Imagination fosters cognitive and social development. Everyone wants to raise children who reach their highest intellectual and social/emotional potential. In early childhood education, critical thinking skills and creative problem-solving abilities are goals for children's development. Imagining, trying new ways of doing things, and experimenting help develop critical thinking in children and foster creative problem solving. Furthermore, imagination builds social-emotional development by allowing children to contemplate different resolutions, thus boosting children's confidence which can be used in interaction with others. Imagination and creativity are also skills which our children will need when they join the workforce of the future.



7. Which stage of development is said to be overpowered with a tendency for “hero worship' ?

(1) Early childhood

(2) Later childhood

(3) Early adolescence

(4) Later adolescence


Hero-worshipping: Hero-worshipping is a tendency of the early adolescent stage. It means that the adolescents start to identity themselves with an ideal hero, whom they obey and follow. They admire and respect him. They organize their thoughts and activities in conformity with the ideal of the hero. The hero becomes the source of inspiration for the adolescents to aim for their future. For this reason, the adolescent should be encouraged to study biographies of great man so that they can shape their own life following the ideals of theses great men.



8. According to Piaget, the most important cognitive outcome of the sensori-motor stage of development is :

(1) Object permanence

(2) Identification

(3) Language

(4) Reasoning


Piaget proposed four stages: The Sensorimotor, preoperational, concrete operational, and formal operational.

Sensorimotor Stage: Birth to 2 Years. During the sensorimotor stage, children base their understanding of the world primarily on touching, sucking, chewing, shaking, and manipulating objects. In the initial part of the stage, children have relatively little competence in representing the environment by using images, language, or other kinds of symbols. Consequently, infants lack what Piaget calls object permanence, the awareness that objects--and people--continue to exist even if they are out of sight.

How can we know that children lack object permanence? Although we cannot ask infants, we can observe their reactions when a toy they are playing with is hidden under a blanket. Until the age of about 9 months, children will make no attempt to locate the hidden toy. However, soon after that age they will begin to search actively for the missing object, indicating that they have developed a mental representation of the toy. Object permanence, then, is a critical development during the sensorimotor stage



9. Which one of the following concepts of intelligence uses associative thinking ?

(1) Academic intelligence

(2) Emotional intelligence

(3) Spiritual intelligence

(4) Numerical intelligence



Associative Thinking: This kind of thinking helps us to form associations between things like hunger and the food that will satisfy it, between home and comfort, mother and love, barking dogs and danger, the colour red and emotions of excitement or danger. Associative thinking underlies most of our purely emotional intelligence -- the link between one emotion and another, between emotions and bodily feelings, emotions and the environment. It also enables us to recognize patterns like faces or smells, and to learn bodily skills like riding a bicycle or driving - a car. It is 'thinking' with the heart and the body. EQ,, while normally thought of as our 'emotional intelligence', is also the body's intelligence. It is the intelligence used to great effects by a gifted athlete or by a pianist the has practised painstakingly.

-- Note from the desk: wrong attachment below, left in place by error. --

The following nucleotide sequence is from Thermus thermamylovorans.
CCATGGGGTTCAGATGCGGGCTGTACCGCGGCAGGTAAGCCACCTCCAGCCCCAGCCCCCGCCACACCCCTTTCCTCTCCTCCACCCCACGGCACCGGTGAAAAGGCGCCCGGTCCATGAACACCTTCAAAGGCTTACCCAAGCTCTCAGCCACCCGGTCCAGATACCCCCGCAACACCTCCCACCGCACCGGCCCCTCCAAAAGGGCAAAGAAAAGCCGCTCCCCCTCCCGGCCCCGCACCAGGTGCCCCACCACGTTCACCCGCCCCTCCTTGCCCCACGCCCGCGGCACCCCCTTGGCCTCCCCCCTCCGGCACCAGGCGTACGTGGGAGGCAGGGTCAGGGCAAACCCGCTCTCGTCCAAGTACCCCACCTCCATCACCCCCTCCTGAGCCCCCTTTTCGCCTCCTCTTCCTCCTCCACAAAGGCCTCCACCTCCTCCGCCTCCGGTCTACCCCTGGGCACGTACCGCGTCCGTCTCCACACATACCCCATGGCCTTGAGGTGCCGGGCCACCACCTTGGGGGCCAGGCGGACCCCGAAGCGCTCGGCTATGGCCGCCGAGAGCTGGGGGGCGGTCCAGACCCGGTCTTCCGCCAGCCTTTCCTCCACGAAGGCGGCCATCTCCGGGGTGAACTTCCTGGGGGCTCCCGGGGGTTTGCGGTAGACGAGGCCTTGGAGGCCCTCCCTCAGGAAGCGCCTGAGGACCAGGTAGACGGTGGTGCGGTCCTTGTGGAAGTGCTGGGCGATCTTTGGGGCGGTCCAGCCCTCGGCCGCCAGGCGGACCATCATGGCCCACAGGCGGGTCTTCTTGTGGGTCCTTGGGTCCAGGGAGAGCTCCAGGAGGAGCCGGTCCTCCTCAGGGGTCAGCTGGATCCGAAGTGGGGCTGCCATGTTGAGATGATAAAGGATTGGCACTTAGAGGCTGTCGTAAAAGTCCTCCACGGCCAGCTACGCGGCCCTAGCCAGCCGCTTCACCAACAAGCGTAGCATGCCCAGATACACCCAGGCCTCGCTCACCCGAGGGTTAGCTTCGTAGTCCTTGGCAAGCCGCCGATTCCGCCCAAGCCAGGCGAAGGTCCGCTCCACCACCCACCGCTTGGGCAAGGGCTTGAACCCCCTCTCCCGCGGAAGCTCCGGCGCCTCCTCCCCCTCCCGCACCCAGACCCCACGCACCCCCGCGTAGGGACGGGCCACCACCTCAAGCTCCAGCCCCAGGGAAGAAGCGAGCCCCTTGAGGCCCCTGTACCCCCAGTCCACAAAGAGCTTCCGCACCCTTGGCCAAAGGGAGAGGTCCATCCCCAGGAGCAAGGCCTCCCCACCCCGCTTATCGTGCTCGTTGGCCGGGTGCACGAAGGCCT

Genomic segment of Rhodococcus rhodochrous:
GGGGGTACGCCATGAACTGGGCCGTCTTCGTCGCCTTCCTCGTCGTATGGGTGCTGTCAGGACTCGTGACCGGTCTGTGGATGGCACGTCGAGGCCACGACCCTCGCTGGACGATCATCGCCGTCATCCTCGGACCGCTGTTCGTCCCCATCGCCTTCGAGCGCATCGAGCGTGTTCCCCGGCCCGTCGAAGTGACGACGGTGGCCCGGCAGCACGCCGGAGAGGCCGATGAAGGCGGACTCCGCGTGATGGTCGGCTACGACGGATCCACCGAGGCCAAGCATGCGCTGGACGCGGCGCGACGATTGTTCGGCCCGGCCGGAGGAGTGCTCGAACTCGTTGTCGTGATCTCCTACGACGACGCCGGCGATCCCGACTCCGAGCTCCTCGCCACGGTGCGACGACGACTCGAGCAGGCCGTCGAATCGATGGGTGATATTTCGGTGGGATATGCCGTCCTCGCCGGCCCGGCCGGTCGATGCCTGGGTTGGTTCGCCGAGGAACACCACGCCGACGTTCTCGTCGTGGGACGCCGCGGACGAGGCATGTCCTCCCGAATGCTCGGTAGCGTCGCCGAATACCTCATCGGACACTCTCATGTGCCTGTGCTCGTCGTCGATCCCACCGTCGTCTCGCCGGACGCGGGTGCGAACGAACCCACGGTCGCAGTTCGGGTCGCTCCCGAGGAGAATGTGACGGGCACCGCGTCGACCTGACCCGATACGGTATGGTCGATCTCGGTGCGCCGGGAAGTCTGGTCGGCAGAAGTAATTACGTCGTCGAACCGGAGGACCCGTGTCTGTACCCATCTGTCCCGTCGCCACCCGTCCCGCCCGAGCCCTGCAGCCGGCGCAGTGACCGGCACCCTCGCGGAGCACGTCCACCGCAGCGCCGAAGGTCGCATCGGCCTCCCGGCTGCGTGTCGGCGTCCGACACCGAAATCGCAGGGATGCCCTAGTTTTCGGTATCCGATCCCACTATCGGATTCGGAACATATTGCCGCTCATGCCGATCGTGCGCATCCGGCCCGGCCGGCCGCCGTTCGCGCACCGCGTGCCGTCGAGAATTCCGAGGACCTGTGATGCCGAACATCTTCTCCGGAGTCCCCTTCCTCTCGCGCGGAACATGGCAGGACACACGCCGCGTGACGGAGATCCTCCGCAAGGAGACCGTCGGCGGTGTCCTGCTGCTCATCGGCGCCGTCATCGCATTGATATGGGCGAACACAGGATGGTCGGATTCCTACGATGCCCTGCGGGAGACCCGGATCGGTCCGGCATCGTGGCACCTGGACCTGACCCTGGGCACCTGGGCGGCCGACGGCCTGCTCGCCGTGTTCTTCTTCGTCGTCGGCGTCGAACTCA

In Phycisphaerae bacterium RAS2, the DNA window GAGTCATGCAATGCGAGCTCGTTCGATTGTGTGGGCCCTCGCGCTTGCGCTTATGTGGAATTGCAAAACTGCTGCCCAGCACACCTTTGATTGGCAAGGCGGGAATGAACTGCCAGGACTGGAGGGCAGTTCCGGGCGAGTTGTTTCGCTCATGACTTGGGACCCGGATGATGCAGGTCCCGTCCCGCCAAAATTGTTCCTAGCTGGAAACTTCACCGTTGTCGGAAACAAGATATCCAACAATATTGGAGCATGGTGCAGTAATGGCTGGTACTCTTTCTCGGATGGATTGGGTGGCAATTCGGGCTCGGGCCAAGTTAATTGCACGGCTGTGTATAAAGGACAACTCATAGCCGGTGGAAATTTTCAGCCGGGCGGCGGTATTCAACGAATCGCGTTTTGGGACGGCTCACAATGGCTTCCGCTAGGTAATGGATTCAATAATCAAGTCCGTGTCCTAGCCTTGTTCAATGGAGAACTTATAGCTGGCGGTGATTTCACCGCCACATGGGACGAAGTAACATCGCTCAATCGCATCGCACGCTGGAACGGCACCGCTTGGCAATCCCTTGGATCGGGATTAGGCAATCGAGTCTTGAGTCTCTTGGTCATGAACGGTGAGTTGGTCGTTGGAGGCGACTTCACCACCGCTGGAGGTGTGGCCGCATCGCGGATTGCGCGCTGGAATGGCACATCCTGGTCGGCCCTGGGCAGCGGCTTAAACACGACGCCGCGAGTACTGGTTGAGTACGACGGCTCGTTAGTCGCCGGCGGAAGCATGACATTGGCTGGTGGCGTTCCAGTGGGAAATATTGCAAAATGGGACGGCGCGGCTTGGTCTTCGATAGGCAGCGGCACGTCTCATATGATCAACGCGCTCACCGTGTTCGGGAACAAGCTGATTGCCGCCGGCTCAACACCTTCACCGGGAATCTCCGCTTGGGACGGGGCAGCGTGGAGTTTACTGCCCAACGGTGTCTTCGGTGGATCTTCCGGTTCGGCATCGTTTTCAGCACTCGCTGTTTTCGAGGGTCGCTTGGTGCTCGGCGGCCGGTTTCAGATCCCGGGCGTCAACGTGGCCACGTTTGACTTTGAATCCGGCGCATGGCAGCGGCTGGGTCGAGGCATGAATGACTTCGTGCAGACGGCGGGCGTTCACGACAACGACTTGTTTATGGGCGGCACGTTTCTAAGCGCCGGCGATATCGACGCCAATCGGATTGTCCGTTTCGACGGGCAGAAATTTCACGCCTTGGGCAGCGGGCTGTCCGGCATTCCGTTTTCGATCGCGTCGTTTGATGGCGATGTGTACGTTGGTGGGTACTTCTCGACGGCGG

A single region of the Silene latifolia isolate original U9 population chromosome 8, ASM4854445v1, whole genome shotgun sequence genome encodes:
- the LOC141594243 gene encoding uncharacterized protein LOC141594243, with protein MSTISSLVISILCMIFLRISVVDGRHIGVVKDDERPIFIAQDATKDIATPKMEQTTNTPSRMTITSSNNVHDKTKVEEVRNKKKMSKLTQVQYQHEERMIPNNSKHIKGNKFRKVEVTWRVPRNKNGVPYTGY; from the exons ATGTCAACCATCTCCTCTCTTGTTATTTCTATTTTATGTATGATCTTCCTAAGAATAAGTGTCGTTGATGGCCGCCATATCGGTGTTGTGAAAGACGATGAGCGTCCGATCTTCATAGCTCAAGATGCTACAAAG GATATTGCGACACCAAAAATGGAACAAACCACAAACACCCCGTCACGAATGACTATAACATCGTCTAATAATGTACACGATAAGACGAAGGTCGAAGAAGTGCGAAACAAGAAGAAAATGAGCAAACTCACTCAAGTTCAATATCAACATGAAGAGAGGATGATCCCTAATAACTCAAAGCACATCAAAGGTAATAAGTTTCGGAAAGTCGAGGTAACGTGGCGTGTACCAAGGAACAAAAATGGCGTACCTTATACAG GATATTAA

10. In Gagne's hierarchy of learning which one of the following will not be included in rule learning ?

(1) Concept learning

(2) Discrimination learning

(3) SR learning

(4) Problem solving learning


Robert M. Gagné has developed a behaviouristic, eclectic approach to instructional design. He emerged from a military background in which he became convinced that the practical tasks of training (in the air force) required a psychological analysis of the component steps a student needs to learn in order to perform some complex skill. Out of this recognition, Gagné developed his idea of task-skill hierarchies that provide guidance as to sequencing. Moreover, he identified eight distinct types of learning arranged in order of increasing complexity: (1) signal learning, (2) stimulusresponse learning, (3) chaining, (4) verbal association, (5) discrimination learning, (6) concept learning.. (7) rule learning, and (8) problem solving.







11. Educational performance of a student is a function of :

(1) Ability and motivation

(2) Motivation and social background

(3) Social background and parentage

(4) Academic reputation of the school



Performance is a multiplicative function of both ability and motivation.

Performance = Ability * Motivation

 For example, a student with very high ability but low motivation is unlikely to perform well, whereas a student with low ability but high motivation is likely to perform well. That is, the variability in motivation across students may dampen associations between ability and performance.




12. Who in the following list of learning psychologists accepted ‘Cathexis' as a form of learning ?

(1) Tolman

(2) Kurt Lewin

(3) Kohler

(4) Piaget


Types of Learning

Tolman distinguished six types of learning (1) Cathexis, (2) Equivalence beliefs, (3) Field expectancy, (4) Field congnition modes, (5) Drive discriminination, (6) Motor patterns.

Cathexis: In this type of learning, an association appears to be formed between certain objects and certain drive states. Persons belonging to cold countries where liquors are usually consumed for satisfying the thirst drive, will certainly tend to seek such drinks in preference to a simple glass of water mainly because for them, water has not been associated with the satisfaction of the thirst drive.



13. The idea of ‘Unconscious motivation' is one of the major contributions of the psychologist :

(1) Adler

(2) Allport

(3) Freud

(4) Jung